Early heavy metal fans grew up, and a new study shows they're doing better than their peers.

Heavy metal made its loud, raucous debut in the 1970s, scaring the crap out of some people, especially parents.

With bold guitars, brash lyrics, and demonic imagery, heavy metal was completely different from mainstream rock music.


Alice Cooper is here and his snake is hungry for innocent children. Photo by Keystone/Getty Images.

As with any major shift in popular music, heavy metal was adored by teens and feared by their parents. Concern was abundant, especially after studies in the 1980s suggested young metal fans were at risk for poor developmental outcomes.

But no one bothered to see what happened to "metalheads" when they grew up — until now.

Photo by Carsten Rehder/AFP/Getty Images.

Researchers from Humboldt State University conducted surveys with 377 people, including 154 who self-identified as metal fans, groupies, or musicians in the 1980s, to see how life turned out for former headbangers.

Turns out, much of that worry and fear was misplaced.

When it comes to satisfaction with life, apparently metal musicians and fans have a leg up on their peers.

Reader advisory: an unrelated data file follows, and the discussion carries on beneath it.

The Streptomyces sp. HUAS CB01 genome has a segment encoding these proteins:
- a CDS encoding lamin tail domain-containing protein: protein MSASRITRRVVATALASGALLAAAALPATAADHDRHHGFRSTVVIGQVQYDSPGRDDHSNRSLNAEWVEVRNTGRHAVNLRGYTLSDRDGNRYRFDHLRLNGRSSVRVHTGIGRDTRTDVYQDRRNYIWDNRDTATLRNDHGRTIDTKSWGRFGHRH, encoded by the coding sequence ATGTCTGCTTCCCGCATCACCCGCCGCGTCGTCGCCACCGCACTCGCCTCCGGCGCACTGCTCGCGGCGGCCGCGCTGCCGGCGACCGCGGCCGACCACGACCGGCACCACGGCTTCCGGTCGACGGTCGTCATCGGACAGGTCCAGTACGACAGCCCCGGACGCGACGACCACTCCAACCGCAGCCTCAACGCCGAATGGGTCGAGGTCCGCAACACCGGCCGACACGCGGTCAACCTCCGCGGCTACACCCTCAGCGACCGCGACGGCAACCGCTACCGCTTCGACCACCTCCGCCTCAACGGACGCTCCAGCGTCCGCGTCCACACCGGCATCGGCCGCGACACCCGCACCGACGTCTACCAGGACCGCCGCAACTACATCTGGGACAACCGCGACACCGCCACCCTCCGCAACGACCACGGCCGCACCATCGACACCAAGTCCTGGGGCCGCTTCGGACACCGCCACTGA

Looking back on their youth, metal fans reported being significantly happier than their peers.

Photo by Patrick Lux/Getty Images.

They were also less likely to live with regrets.

While metal fans and musicians were more likely to engage in risky behavior (think sex, drugs, and rock 'n' roll), they were also less likely to regret the experiences of their youth, with around 33% reporting having regrets, compared to 51% of non-metal fans.

Metal fans scored high in terms of identity development and community building in adulthood, too.

Photo by Carsten Rehder/AFP/Getty Images.

Research findings suggest metal fans felt a kinship within the metal community. These familial connections contributed to a strong sense of self and may have insulated them from the problems many young people face during adolescence, like low self-esteem.

While the results are in, there's plenty more to study, especially when it comes to music fans of color.

Though they were dismissed by mainstream society, 1980s metal fans were still predominately white. The authors of the study suggest an additional exploration of hip-hop fans, who don't necessarily have the benefit of white privilege.

Photo by Pierre Andrieu/AFP/Getty Images.

"Youth of color have to not only struggle with their own personal search for self, but they must cope with the knowledge that they will never be truly accepted by the larger culture in which they live," the authors of the study said.

But for now, proceed to rock and roll all night.

Photo by Christopher Polk/Getty Images.

And while you're at it, party every day. After all, it could be good for your health.

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Shanda Lynn Poitra was born and raised on the Turtle Mountain Reservation in Belcourt, North Dakota. She lived there until she was 24 years old when she left for college at the University of North Dakota in Grand Forks.